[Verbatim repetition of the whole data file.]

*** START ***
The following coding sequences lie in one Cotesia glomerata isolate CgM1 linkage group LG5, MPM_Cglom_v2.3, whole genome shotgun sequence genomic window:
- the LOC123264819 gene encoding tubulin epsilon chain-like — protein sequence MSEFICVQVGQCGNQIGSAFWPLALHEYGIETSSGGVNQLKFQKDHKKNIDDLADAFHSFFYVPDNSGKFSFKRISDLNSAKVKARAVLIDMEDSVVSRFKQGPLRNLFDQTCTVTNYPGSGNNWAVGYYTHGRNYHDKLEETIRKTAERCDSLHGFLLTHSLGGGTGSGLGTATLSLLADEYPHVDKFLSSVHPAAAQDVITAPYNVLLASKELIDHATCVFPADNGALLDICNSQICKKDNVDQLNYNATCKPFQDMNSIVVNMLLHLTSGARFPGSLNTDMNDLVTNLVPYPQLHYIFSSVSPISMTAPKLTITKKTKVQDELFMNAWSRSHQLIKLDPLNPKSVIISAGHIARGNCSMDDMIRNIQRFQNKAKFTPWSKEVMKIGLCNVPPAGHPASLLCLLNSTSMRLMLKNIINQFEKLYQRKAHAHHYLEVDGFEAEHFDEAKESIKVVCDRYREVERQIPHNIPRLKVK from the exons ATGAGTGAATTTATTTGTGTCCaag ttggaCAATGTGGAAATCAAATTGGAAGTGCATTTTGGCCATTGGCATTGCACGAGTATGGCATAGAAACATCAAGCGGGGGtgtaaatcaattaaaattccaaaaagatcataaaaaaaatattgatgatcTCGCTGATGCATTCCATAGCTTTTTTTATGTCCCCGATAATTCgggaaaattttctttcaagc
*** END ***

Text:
The following coding sequences lie in one Cotesia glomerata isolate CgM1 linkage group LG5, MPM_Cglom_v2.3, whole genome shotgun sequence genomic window:
- the LOC123264819 gene encoding tubulin epsilon chain-like — protein sequence MSEFICVQVGQCGNQIGSAFWPLALHEYGIETSSGGVNQLKFQKDHKKNIDDLADAFHSFFYVPDNSGKFSFKRISDLNSAKVKARAVLIDMEDSVVSRFKQGPLRNLFDQTCTVTNYPGSGNNWAVGYYTHGRNYHDKLEETIRKTAERCDSLHGFLLTHSLGGGTGSGLGTATLSLLADEYPHVDKFLSSVHPAAAQDVITAPYNVLLASKELIDHATCVFPADNGALLDICNSQICKKDNVDQLNYNATCKPFQDMNSIVVNMLLHLTSGARFPGSLNTDMNDLVTNLVPYPQLHYIFSSVSPISMTAPKLTITKKTKVQDELFMNAWSRSHQLIKLDPLNPKSVIISAGHIARGNCSMDDMIRNIQRFQNKAKFTPWSKEVMKIGLCNVPPAGHPASLLCLLNSTSMRLMLKNIINQFEKLYQRKAHAHHYLEVDGFEAEHFDEAKESIKVVCDRYREVERQIPHNIPRLKVK from the exons ATGAGTGAATTTATTTGTGTCCaag ttggaCAATGTGGAAATCAAATTGGAAGTGCATTTTGGCCATTGGCATTGCACGAGTATGGCATAGAAACATCAAGCGGGGGtgtaaatcaattaaaattccaaaaagatcataaaaaaaatattgatgatcTCGCTGATGCATTCCATAGCTTTTTTTATGTCCCCGATAATTCgggaaaattttctttcaagc